We now have new legislation – The Plain Language Act 2022 – to police how government agencies communicate.
Great. I’ve been waiting on this for some time in the hope it may rid us of Wellington’s penchant for jargon-filled, meaningless sentences, and often impenetrable documents that say nothing.
That is often the point, of course. Bureaucrats have made an art form out of intentionally not communicating clearly, while at the same time creating the impression something is being done.
As someone who spends much of my working life wading through impenetrable jargon, my expectations for this legislation were high. Sadly, I was disappointed.
The legislation is supposed to improve the effectiveness and accountability of the public service. It requires communications to be clear, concise, well-organised, and appropriate for the intended audience.
It is said that the Act will make for a more inclusive democracy, particularly for people who speak English as a second language, people with disabilities, and those with lower levels of education. Few will argue with the intention, although it is sad that we need an Act of Parliament to make the public service communicate clearly.
But how will the new law work?
The Act requires government agencies to appoint “plain language officers” to ensure there is compliance with the legislation and deal with complaints or requests from the public. Agencies have to provide regular reports to the Public Service Commissioner to tell them how well they’ve done.
Some would argue that these measures introduce an unnecessary layer of bureaucracy and do nothing but increase cost and create inefficiency. It might have been easier if agencies simply instructed staff to write simply and clearly and to not use the word “journey” unless they were going on holiday.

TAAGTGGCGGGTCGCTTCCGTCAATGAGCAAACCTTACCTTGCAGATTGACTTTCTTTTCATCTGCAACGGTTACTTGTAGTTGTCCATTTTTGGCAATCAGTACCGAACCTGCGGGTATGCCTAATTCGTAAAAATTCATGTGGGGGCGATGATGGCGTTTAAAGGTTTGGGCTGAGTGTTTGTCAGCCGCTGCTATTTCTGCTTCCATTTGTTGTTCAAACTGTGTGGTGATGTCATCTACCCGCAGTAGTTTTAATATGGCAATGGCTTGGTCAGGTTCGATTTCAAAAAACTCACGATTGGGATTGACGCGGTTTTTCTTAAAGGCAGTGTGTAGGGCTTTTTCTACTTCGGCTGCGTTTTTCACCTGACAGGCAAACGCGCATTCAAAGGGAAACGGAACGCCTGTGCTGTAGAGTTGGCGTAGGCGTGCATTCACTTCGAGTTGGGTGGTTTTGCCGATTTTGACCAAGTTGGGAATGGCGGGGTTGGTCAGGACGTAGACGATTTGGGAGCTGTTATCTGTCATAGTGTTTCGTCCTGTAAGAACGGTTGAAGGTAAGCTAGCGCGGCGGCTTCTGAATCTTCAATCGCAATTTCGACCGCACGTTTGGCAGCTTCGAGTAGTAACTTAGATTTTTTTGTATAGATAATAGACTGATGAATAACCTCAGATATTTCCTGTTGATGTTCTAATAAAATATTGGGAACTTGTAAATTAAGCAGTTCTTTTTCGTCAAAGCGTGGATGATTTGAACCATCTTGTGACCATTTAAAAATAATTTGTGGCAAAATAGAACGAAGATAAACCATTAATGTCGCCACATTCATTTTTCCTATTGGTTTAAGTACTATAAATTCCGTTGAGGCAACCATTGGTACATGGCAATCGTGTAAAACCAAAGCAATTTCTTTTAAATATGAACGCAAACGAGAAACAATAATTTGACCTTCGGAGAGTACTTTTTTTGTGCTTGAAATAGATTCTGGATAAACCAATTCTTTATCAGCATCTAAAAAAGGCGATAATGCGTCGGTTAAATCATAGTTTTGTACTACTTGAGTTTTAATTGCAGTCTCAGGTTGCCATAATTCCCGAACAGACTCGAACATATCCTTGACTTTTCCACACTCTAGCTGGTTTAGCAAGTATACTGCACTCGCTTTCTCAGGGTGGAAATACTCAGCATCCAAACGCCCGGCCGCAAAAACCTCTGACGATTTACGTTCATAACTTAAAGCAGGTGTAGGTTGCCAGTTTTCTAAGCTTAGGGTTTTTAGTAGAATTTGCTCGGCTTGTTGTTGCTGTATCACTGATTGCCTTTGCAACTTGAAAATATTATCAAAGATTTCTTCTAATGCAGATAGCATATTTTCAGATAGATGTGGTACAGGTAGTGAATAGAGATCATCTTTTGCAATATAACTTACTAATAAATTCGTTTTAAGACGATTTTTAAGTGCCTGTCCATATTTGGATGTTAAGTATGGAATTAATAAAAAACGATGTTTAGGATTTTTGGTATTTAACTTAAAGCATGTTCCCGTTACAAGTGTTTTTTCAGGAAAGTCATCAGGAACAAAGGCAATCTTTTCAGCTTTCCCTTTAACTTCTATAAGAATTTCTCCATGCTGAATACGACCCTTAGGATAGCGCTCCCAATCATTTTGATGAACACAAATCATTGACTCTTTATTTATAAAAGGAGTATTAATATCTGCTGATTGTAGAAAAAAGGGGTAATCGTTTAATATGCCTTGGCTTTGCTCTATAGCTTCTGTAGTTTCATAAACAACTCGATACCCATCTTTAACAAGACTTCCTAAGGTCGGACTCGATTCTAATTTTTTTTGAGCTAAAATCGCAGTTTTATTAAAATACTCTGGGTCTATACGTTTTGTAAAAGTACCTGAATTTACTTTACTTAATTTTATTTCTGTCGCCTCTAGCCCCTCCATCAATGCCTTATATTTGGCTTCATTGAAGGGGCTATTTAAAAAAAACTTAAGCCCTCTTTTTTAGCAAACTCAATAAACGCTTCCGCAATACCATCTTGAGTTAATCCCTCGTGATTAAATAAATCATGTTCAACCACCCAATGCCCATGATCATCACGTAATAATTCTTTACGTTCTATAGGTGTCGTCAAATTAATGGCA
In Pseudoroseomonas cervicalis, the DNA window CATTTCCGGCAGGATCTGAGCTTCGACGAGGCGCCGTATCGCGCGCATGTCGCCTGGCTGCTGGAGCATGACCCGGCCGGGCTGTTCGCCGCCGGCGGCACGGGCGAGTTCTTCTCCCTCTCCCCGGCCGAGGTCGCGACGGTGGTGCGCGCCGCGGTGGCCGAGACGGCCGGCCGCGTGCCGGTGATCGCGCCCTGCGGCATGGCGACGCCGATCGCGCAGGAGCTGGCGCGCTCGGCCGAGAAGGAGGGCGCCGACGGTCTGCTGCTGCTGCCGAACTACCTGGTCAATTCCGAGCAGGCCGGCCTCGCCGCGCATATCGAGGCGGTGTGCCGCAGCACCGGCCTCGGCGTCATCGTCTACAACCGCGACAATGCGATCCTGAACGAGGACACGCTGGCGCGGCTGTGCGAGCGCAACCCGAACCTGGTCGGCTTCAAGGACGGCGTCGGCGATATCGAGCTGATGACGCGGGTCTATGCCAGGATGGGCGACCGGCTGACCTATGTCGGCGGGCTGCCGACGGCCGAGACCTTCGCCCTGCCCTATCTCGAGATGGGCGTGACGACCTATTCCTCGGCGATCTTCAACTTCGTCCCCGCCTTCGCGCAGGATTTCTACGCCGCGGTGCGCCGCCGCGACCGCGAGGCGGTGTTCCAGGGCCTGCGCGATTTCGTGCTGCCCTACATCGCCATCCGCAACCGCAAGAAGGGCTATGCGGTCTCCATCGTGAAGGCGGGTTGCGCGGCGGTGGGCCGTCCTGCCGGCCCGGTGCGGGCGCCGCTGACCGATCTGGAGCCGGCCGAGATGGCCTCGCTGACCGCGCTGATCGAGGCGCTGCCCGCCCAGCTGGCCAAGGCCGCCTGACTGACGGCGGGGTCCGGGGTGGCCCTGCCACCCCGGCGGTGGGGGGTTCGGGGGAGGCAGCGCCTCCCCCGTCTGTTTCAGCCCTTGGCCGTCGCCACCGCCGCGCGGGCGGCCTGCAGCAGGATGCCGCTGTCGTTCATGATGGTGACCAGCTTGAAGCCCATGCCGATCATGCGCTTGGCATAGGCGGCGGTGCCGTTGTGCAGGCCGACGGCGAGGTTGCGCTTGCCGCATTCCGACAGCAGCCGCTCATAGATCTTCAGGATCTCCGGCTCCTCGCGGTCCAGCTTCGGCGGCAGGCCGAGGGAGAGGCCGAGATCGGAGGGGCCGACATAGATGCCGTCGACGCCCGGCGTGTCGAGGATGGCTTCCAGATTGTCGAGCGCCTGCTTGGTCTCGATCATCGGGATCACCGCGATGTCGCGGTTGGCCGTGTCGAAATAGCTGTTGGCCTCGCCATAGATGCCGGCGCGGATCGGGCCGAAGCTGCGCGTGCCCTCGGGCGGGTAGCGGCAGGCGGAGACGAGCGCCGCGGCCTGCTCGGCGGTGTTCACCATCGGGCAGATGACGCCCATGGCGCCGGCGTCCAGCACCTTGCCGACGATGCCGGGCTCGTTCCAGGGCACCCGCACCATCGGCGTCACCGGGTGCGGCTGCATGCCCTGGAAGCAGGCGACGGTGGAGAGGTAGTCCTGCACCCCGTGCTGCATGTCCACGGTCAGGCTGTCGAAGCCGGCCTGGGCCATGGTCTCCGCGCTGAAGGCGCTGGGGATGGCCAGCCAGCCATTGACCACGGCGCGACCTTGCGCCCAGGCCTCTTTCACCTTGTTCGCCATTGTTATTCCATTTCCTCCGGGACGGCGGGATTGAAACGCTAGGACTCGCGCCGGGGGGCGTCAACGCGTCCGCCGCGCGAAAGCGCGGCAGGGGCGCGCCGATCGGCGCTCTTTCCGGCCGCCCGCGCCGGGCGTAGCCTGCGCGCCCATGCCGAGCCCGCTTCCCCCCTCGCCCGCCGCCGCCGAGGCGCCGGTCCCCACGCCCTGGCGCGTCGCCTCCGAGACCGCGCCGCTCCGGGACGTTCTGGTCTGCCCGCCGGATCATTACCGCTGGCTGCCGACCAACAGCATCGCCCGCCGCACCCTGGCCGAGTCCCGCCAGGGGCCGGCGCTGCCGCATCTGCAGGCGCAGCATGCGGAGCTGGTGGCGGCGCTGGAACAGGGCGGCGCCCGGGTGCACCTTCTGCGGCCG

Moreover, it is hard to understand what this additional layer of bureaucracy will be able to achieve because the Act does not include any enforcement mechanisms. The public will not be able to seek any remedy if they find documents difficult to understand.
The need to communicate in plain language has never been more important. People don’t trust spin or gobbledygook. In a time of increasing mis- and disinformation, where it is often difficult to discern what is true and what is false, clear, honest, intelligible communication is what any Government and public service should aspire to.
But where does all this sit with “new speak”? Will the Ministry of Education refer to “cognitive injustice” or to attempts to “decolonise the physics curriculum”?
Given that New Zealand’s Act is closely modeled on America’s 2010 Plain Writing Act, it is useful to consider the law’s impact there. After it was passed, plain language advocates in the US were initially unimpressed by its impact.
However, the Center for Plain Language, a non-governmental organisation that reports on writing quality in government agency documents, noted significant improvements between 2013 and 2021.
Let’s hope the New Zealand experience is the same. It would be good to see government bureaucrats communicating in clear, direct language that we can all understand.
This article was originally published in LawTalk. You can view the article in LawTalk here.